Public policy was the focus of the National Association of Passenger Vessel Owners' (NAPVO) activities in 1988. Led by a newly appointed Public Policy Committee, the association addressed several important issues relating to marine transportation. •In anticipation of the Subchapter T regulatory revisions, we met with the U.S. Coast Guard to devise industry courses. It is expected that the new regulations will call for a stricter standard of construction and manning for the larger vessels, but a relaxation of the rules concerning material of construction.

•Responding to Coast Guard concerns about manning requirements on Subchapter T vessels, the association founded a Safety and Training Committee to develop training standards for the industry. Our position is that the key to the solution is the quality of the manning and not the quantity.

•The Coast Guard's proposed drug testing regulations sparked major concern among association members this past year. NAPVO members were the only industry group to successfully lobby for relief on the regulations. A provision that would have required random drug testing of non-safety-related crew was struck from the rules.

•NAPVO continued to urge the Coast Guard to crackdown on illegal bareboat charter operators throughout the nation. Our members seek to operate under a consistent set of equitable rules. The presence of illegal operators impede the process of fair trade. We commend the Coast Guard for the many positive steps they have taken in this area.

To assist NAPVO in their efforts, we employed a technical advisor, retired Coast Guard Capt. Peter Lauridsen. Most recently Deputy Chief of the Coast Guard Office of Marine Safety, Captain Lauridsen brings to us a wealth of experience and knowledge in how to work effectively on marine issues.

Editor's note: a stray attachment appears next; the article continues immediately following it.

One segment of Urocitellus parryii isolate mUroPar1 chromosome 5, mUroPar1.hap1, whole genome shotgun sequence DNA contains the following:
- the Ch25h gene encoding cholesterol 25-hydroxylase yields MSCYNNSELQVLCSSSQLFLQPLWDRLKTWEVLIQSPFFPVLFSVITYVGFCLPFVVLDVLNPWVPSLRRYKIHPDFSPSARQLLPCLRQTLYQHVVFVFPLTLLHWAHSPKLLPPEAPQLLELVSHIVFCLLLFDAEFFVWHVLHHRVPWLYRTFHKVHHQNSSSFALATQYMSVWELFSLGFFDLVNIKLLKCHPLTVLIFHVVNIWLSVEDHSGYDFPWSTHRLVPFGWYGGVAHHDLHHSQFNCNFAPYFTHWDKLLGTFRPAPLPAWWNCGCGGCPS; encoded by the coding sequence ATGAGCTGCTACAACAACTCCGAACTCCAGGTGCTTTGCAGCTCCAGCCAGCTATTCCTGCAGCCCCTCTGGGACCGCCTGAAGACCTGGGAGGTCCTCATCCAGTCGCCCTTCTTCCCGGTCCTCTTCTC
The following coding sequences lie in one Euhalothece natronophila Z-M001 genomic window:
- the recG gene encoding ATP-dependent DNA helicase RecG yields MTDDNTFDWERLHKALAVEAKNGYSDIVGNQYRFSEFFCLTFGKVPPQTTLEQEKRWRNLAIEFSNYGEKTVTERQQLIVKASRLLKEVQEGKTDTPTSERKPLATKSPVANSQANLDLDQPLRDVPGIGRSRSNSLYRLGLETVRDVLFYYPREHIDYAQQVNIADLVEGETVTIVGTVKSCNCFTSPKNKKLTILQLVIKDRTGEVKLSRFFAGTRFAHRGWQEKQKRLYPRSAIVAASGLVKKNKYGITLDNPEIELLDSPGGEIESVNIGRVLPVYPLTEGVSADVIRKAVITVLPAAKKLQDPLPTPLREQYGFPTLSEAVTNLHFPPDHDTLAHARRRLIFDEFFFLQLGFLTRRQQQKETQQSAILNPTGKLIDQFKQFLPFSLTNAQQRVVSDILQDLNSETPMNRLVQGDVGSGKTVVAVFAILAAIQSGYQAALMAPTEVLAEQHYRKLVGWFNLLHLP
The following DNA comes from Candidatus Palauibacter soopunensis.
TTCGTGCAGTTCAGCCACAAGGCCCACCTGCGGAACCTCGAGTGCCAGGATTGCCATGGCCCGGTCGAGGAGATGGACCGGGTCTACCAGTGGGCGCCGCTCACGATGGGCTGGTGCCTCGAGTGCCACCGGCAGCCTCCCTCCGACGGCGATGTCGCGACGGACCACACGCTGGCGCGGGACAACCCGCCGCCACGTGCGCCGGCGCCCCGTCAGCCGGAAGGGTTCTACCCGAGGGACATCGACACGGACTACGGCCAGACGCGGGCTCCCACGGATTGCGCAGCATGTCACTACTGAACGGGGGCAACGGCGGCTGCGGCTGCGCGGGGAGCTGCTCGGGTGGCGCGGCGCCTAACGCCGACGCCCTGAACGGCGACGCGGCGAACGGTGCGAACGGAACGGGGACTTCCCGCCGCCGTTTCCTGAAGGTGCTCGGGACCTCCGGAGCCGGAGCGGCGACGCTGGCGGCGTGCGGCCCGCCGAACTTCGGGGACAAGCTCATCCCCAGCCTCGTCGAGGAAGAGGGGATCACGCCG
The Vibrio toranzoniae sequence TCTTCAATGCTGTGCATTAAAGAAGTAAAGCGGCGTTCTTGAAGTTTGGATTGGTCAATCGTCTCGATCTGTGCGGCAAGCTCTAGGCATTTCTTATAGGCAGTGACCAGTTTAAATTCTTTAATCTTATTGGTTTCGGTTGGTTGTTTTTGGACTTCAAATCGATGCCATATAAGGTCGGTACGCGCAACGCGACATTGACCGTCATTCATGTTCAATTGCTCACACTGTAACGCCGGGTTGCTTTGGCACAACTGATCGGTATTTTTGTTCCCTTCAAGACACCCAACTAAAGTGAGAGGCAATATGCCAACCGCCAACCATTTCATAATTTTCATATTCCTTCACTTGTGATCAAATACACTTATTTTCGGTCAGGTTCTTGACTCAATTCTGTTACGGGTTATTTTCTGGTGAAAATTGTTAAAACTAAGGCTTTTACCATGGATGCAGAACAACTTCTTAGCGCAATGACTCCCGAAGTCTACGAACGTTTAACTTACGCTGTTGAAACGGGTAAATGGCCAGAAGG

As NAPVO moves into 1989,1 see us faced with continued issues in regulatory development.

Subchapter T, manning, drug enforcement and other issues will remain with us. User fees for Coast Guard services are expected to resurface this year. Further, we anticipate more attempts to change employment relations by trying to increase minimum wage, forcing mandated health insurance, and regular child care.

Our membership has continued to grow. It is only through our collective efforts that NAPVO will continue to remain in the vanguard of efforts to protect the small passenger industry from having to operate in an uncompetitive regulatory environment.

requirements R&R Marine Captain vessel industry services president construction safety development transportation training members environment passenger experience position standards charter operators regulations committee association employment